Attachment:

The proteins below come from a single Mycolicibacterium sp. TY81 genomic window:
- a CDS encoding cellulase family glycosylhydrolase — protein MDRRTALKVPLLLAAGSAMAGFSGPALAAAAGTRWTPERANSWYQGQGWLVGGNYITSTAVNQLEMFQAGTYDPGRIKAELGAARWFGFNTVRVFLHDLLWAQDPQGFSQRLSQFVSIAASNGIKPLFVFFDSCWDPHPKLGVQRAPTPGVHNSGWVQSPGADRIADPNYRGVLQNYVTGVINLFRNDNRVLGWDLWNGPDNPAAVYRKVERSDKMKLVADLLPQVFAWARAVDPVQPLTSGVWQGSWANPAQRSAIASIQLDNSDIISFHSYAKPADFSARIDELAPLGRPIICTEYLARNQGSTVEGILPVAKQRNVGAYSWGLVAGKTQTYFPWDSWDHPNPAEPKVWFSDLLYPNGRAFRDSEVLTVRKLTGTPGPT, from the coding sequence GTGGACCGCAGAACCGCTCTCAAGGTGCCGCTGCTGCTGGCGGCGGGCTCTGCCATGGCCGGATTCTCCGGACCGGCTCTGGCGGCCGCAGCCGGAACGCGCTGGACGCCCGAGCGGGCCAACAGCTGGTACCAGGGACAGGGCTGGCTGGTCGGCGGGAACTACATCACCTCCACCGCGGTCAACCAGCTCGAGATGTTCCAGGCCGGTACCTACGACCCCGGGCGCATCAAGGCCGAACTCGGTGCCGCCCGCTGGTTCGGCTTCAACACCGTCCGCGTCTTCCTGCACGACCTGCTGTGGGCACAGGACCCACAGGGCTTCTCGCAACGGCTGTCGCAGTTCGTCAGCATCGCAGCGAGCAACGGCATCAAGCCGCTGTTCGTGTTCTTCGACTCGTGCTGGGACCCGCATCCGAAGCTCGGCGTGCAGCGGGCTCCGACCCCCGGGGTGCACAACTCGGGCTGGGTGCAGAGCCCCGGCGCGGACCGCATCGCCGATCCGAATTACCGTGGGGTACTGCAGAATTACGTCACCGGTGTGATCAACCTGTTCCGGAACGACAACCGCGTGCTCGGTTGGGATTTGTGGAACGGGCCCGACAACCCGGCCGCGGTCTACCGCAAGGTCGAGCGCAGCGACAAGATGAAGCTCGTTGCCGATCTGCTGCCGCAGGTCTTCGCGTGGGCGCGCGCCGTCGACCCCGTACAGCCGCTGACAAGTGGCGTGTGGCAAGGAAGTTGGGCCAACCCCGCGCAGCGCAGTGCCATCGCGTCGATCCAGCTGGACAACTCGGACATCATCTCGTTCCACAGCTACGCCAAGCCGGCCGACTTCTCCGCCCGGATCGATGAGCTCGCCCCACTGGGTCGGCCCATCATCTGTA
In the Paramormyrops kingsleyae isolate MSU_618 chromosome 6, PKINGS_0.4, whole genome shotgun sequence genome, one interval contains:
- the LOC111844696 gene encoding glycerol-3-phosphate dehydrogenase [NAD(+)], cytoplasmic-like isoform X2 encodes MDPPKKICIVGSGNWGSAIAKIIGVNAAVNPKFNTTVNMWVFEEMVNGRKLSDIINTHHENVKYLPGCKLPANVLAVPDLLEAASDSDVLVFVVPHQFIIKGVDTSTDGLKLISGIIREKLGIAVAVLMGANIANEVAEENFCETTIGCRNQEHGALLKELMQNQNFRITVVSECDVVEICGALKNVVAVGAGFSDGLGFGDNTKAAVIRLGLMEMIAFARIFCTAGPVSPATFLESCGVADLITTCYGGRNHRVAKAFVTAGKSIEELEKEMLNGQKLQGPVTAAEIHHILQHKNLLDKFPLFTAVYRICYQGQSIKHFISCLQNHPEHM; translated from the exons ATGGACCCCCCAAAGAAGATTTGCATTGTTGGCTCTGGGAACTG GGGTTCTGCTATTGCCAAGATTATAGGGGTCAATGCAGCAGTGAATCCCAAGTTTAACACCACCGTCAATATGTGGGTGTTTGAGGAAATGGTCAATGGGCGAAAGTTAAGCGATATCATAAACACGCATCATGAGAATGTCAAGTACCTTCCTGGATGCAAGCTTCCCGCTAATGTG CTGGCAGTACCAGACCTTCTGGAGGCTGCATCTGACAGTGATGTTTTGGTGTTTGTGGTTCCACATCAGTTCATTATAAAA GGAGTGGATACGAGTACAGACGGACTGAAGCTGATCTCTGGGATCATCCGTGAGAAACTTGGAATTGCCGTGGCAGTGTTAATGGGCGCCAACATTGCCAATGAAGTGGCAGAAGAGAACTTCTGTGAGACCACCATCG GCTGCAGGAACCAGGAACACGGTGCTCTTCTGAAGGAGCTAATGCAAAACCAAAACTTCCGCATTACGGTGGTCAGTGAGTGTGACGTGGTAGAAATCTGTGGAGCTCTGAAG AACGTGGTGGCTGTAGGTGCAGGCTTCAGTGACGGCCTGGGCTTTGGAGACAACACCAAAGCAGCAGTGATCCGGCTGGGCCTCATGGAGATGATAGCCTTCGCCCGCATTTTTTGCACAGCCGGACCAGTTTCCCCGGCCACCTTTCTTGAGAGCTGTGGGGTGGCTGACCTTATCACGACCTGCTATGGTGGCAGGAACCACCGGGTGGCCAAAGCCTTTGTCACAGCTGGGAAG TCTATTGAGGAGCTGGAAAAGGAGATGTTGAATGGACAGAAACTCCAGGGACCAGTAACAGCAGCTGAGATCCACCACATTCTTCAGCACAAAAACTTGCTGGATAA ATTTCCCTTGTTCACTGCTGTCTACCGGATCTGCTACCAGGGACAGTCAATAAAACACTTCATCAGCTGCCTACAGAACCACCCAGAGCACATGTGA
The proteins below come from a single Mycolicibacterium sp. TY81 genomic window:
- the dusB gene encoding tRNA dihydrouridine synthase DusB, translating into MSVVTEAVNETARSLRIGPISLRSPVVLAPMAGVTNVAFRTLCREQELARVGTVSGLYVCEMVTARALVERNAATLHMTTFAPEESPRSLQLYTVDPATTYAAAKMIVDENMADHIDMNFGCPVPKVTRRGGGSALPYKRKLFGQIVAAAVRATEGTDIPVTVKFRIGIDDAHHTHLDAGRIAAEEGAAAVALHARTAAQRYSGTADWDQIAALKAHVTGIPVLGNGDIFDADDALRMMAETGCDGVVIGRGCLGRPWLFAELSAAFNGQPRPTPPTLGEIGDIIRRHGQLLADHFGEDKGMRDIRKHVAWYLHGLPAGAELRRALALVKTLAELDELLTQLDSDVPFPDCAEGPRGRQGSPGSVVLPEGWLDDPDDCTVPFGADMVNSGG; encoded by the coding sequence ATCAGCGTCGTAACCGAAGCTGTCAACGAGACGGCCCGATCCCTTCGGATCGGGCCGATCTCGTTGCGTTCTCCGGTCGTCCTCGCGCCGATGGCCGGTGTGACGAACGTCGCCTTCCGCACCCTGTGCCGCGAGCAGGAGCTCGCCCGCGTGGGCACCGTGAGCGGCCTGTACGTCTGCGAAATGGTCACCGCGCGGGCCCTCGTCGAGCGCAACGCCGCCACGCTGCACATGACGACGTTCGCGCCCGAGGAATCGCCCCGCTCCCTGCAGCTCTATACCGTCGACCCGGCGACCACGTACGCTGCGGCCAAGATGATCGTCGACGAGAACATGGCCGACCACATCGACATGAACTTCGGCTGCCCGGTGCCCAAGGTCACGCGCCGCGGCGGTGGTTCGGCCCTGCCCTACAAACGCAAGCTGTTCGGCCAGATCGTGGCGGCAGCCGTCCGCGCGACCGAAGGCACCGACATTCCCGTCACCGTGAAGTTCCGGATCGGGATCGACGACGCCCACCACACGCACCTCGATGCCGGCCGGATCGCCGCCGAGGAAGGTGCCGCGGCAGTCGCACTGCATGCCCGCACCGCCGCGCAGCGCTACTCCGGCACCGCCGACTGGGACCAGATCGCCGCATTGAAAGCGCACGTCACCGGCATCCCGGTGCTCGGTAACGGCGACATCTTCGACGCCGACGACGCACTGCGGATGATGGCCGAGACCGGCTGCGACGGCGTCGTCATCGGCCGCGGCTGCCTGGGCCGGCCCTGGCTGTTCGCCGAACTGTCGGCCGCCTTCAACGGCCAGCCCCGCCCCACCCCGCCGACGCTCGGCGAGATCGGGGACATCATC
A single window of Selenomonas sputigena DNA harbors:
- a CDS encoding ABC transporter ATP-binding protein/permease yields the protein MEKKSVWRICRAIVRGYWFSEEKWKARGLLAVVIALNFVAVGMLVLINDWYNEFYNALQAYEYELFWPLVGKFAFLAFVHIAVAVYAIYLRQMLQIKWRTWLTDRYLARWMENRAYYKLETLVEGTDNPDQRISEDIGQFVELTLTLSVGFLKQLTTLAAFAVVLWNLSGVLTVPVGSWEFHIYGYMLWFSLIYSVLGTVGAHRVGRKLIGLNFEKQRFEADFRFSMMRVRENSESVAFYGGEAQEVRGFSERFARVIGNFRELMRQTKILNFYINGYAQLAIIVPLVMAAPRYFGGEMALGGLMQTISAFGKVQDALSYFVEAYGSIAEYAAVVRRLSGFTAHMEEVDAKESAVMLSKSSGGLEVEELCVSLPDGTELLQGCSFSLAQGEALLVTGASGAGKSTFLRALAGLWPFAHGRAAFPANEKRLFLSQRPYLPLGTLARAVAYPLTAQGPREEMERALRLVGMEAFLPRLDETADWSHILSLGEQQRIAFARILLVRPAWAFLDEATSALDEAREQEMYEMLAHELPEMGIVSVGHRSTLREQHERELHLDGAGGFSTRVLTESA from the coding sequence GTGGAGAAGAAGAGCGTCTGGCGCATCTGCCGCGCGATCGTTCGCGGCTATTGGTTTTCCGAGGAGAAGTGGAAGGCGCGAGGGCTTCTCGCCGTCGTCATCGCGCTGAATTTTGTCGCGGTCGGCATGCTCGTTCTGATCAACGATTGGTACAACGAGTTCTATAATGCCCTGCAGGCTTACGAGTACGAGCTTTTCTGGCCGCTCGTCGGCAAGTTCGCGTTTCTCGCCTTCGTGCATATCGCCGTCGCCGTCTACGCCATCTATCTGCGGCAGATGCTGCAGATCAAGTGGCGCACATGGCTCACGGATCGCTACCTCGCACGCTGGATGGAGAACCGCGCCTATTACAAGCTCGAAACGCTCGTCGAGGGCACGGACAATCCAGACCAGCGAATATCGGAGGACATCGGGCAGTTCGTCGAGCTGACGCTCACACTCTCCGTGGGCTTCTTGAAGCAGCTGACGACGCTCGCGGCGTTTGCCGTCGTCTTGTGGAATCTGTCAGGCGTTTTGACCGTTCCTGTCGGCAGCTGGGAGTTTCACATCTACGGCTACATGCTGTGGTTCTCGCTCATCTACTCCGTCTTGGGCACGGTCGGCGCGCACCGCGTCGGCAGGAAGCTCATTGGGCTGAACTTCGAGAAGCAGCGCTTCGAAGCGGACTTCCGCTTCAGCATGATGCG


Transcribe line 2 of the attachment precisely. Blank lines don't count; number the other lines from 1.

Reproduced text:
- a CDS encoding cellulase family glycosylhydrolase — protein MDRRTALKVPLLLAAGSAMAGFSGPALAAAAGTRWTPERANSWYQGQGWLVGGNYITSTAVNQLEMFQAGTYDPGRIKAELGAARWFGFNTVRVFLHDLLWAQDPQGFSQRLSQFVSIAASNGIKPLFVFFDSCWDPHPKLGVQRAPTPGVHNSGWVQSPGADRIADPNYRGVLQNYVTGVINLFRNDNRVLGWDLWNGPDNPAAVYRKVERSDKMKLVADLLPQVFAWARAVDPVQPLTSGVWQGSWANPAQRSAIASIQLDNSDIISFHSYAKPADFSARIDELAPLGRPIICTEYLARNQGSTVEGILPVAKQRNVGAYSWGLVAGKTQTYFPWDSWDHPNPAEPKVWFSDLLYPNGRAFRDSEVLTVRKLTGTPGPT, from the coding sequence GTGGACCGCAGAACCGCTCTCAAGGTGCCGCTGCTGCTGGCGGCGGGCTCTGCCATGGCCGGATTCTCCGGACCGGCTCTGGCGGCCGCAGCCGGAACGCGCTGGACGCCCGAGCGGGCCAACAGCTGGTACCAGGGACAGGGCTGGCTGGTCGGCGGGAACTACATCACCTCCACCGCGGTCAACCAGCTCGAGATGTTCCAGGCCGGTACCTACGACCCCGGGCGCATCAAGGCCGAACTCGGTGCCGCCCGCTGGTTCGGCTTCAACACCGTCCGCGTCTTCCTGCACGACCTGCTGTGGGCACAGGACCCACAGGGCTTCTCGCAACGGCTGTCGCAGTTCGTCAGCATCGCAGCGAGCAACGGCATCAAGCCGCTGTTCGTGTTCTTCGACTCGTGCTGGGACCCGCATCCGAAGCTCGGCGTGCAGCGGGCTCCGACCCCCGGGGTGCACAACTCGGGCTGGGTGCAGAGCCCCGGCGCGGACCGCATCGCCGATCCGAATTACCGTGGGGTACTGCAGAATTACGTCACCGGTGTGATCAACCTGTTCCGGAACGACAACCGCGTGCTCGGTTGGGATTTGTGGAACGGGCCCGACAACCCGGCCGCGGTCTACCGCAAGGTCGAGCGCAGCGACAAGATGAAGCTCGTTGCCGATCTGCTGCCGCAGGTCTTCGCGTGGGCGCGCGCCGTCGACCCCGTACAGCCGCTGACAAGTGGCGTGTGGCAAGGAAGTTGGGCCAACCCCGCGCAGCGCAGTGCCATCGCGTCGATCCAGCTGGACAACTCGGACATCATCTCGTTCCACAGCTACGCCAAGCCGGCCGACTTCTCCGCCCGGATCGATGAGCTCGCCCCACTGGGTCGGCCCATCATCTGTA